Work with lenders to insure mortgage flexibility and options
April 2010 Evaluate design specifics (foundations, mech system, etc.)
April 19, 2010 Construction start (infrastructure)
April 21, 2010 Ceremonial Ground Break
April 21, 2010 Owners Meeting to confirm buyer commitment/qualification
May/June 2010 Rebid vertical
July/August Construction start (vertical)
Evaluate pricing (new AMIs)
Spring 2011 First units complete
Town Contribution:
The Town will fund the gap between the cost of the project and the sales r

The $8,000 tax credit is set to expire April 30. Information about this and the sale of deed restricted housing at valley Brook can be found at:   Summit Combined Housing Authority.
The home I talked about being a smart remodel is now the kitchen featured on SCTV, channel 10's cooking show called ¿Qué Cocinas?. It's a bi-lingual show produced by the Summit Prevention Alliance. The chef's who have nutritional training, explain how to cook food high in nutrients and low in bad stuff like fat and sugar.

To watch recent videos on line, go to ¿Qué Cocinas? on the SCTV station 10, or follow the link to the cooking show.

I just found out about a cooking blog that published an entry -- a view from the audience of this show. This show isn't on the web yet, but you can get a preview of how to make home-made corn tortillas.
Burke, Dudick and McAtamney Elected to Breck. Town Council

April 6 more than 800 residents of the Town of Breckenridge turned out for local elections. Three seat were in play, and Mark Burke, Mike Dudick and incumbent Jennifer McAtamney received were the top vote counts.

Burke, 49, owns Burke & Riley's Irish Pub, The Liquid Lounge and The Clubhouse Restaurant at Breckenridge Golf Club. He joins Eric Mamula as a second restaurateur on the council.

Dudick, 45, co-owns the Grand Timber Lodge and Grand Lodge on Peak 7 timeshare businesses. One of the co-owners in Grand Timber, Rob Millisor, has been serving on the council for the past two years and chose not to run.

McAtamney, 42, was initially elected in 2006. She owns a small management business and has been the council representative on the Breckenridge Resort Chamber.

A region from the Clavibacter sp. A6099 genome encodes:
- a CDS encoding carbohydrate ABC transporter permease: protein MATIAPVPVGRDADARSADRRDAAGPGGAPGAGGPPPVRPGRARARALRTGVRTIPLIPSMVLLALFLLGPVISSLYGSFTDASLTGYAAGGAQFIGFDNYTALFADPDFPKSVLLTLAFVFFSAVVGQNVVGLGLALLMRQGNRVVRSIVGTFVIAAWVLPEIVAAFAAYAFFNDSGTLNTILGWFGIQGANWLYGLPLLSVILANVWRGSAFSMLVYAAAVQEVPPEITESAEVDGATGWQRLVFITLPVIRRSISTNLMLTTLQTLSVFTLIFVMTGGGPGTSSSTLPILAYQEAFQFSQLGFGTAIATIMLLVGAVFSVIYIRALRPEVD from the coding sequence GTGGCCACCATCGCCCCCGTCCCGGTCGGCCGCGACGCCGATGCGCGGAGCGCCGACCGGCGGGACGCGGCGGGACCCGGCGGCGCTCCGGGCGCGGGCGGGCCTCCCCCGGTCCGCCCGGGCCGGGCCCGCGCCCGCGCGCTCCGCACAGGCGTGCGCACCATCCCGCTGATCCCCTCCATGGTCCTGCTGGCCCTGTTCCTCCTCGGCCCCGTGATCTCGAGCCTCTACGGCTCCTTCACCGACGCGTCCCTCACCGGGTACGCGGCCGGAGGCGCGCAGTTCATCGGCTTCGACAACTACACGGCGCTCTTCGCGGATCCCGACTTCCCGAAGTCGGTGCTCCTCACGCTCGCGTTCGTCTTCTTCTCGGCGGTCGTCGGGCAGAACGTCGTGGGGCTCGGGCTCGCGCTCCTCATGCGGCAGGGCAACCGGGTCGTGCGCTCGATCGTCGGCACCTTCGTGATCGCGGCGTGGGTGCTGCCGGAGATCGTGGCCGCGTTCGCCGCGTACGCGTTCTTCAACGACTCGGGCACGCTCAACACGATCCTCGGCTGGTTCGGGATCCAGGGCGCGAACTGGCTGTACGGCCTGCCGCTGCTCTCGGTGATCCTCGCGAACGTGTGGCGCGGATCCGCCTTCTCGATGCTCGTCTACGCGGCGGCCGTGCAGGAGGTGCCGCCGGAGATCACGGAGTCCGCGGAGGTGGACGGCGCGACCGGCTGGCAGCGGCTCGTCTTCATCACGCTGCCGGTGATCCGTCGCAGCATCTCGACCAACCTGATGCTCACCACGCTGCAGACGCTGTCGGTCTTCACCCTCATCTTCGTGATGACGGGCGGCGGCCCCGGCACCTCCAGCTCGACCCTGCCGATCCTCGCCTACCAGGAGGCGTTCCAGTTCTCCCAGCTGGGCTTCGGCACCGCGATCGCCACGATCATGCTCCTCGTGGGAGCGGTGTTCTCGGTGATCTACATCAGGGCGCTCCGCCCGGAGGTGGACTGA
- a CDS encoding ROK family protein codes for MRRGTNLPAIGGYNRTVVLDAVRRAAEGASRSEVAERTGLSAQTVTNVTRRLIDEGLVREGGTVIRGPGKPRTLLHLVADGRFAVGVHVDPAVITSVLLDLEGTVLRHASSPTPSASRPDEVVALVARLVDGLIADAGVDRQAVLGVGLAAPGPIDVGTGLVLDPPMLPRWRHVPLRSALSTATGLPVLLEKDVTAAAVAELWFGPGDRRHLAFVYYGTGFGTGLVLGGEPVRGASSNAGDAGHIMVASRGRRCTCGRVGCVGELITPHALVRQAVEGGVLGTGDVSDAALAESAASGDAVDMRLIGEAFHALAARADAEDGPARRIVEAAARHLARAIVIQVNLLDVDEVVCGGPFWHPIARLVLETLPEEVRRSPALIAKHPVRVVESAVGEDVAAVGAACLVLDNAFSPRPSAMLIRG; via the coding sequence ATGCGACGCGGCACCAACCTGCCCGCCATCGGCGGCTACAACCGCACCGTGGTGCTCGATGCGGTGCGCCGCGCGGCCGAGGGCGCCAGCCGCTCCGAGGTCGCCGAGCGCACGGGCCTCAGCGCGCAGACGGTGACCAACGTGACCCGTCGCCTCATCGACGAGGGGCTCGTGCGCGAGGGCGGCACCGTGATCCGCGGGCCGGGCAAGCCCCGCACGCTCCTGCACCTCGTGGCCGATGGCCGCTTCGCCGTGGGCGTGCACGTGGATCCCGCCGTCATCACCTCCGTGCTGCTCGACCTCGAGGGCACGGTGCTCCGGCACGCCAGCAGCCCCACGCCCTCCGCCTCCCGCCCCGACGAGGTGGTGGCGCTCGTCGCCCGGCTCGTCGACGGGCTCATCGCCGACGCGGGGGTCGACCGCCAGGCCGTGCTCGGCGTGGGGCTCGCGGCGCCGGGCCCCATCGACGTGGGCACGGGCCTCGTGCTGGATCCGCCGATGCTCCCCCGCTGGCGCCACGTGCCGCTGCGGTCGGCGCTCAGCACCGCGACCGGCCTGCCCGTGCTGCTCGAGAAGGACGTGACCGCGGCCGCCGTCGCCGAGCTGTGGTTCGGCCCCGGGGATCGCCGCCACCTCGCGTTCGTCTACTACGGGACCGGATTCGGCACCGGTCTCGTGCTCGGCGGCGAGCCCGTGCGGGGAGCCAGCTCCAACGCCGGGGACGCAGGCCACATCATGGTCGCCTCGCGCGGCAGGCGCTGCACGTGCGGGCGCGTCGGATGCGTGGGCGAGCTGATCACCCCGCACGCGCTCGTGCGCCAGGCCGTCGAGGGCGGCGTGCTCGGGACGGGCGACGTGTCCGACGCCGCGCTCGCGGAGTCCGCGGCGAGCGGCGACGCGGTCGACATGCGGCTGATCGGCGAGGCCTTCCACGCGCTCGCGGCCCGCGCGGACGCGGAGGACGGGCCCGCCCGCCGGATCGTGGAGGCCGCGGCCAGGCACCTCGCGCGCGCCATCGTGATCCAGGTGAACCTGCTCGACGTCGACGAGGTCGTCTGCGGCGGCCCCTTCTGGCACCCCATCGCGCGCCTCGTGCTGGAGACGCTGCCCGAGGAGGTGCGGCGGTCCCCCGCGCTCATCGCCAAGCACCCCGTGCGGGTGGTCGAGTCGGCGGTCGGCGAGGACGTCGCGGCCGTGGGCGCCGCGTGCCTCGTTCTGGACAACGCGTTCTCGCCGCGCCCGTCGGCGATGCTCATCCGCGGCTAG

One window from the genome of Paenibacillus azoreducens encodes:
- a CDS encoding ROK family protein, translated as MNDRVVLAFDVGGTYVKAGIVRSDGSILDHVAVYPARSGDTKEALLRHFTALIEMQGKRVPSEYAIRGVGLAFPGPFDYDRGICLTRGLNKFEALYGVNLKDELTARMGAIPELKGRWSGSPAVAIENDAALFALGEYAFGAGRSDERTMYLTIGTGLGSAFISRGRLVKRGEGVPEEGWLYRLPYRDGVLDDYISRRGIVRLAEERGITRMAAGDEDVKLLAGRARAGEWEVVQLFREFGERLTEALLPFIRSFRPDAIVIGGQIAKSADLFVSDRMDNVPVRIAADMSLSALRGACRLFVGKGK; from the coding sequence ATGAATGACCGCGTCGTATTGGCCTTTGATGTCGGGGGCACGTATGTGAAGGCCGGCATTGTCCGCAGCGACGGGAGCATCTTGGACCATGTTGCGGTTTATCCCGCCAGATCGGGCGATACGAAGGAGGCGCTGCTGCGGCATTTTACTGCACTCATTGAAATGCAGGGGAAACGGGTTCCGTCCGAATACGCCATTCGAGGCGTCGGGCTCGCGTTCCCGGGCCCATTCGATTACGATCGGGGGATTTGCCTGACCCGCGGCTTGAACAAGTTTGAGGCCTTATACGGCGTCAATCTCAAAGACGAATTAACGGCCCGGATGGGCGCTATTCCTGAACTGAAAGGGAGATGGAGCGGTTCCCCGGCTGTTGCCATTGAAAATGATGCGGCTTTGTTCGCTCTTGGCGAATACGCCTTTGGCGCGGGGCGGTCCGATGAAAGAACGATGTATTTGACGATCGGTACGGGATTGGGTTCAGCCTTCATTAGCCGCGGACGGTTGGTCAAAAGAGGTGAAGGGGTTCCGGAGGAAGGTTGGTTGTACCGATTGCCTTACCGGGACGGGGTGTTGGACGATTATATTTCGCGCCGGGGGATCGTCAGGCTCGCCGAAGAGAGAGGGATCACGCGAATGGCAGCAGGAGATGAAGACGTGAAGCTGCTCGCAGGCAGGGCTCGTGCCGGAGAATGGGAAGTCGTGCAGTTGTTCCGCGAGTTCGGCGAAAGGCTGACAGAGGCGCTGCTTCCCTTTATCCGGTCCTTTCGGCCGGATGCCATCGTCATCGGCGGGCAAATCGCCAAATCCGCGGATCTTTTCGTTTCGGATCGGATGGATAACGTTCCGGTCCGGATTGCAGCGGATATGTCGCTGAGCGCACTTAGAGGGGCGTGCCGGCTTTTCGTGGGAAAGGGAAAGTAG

April 20 will be the next council meeting where the newly elected members will join Councilmen Jeffrey Bergeron, a writer and TV personality, Peter Joyce, contractor and Mayor, John Warner, DDS.

Mark Burke, 484
Mike Dudick, 326
Jennifer McAtamney, 315
Larry Crispell, 269
Dave Rossi, 269
Ben Brewer, 255
Rodney Allen, 148
Write-in, 11

Charter amendments:
Question "A" - Initiative and Referendum
Yes, 469
No, 149

Question "B" - Effective Date of Ordinances
Yes, 513
No, 110

Question "C" - Definition of Elector
Yes, 558
No, 71

Question "D" - Definition of Publication
Yes, 539
No, 114

Total votes: 814
Turnout: 21% of roughly 3,800 eligible voters

Smart Remodeling

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kitchen-remodel.jpgraebefore.jpgraeafter.jpgMy book club met at one of our long-time member's home this month and we were all got to experience the unveiling of her grand remodel. The house may be for sale soon, and my friend did some very smart things that should pay off in higher profits when it does sell.

She repaired the annoying things that just make a place look bad. Little ones -- smoke detectors that were hanging from their wires -- to very big ones -- completely upgraded the heating system which had had a problem. They replaced all the kitchen appliances, which was expensive, and painted the entire house will new looking warm colors -- which was no more expensive than a regular maintenance paint job. She replaced worn out carpet, but just cleaned the saltillo tile floor. And it look great. Similarly, she replaced the pinky toned doors and fronts of the kitchen cabinets with a clean, dark wood style, which was much cheaper than ripping out the countertops and redoing the cabinet boxes.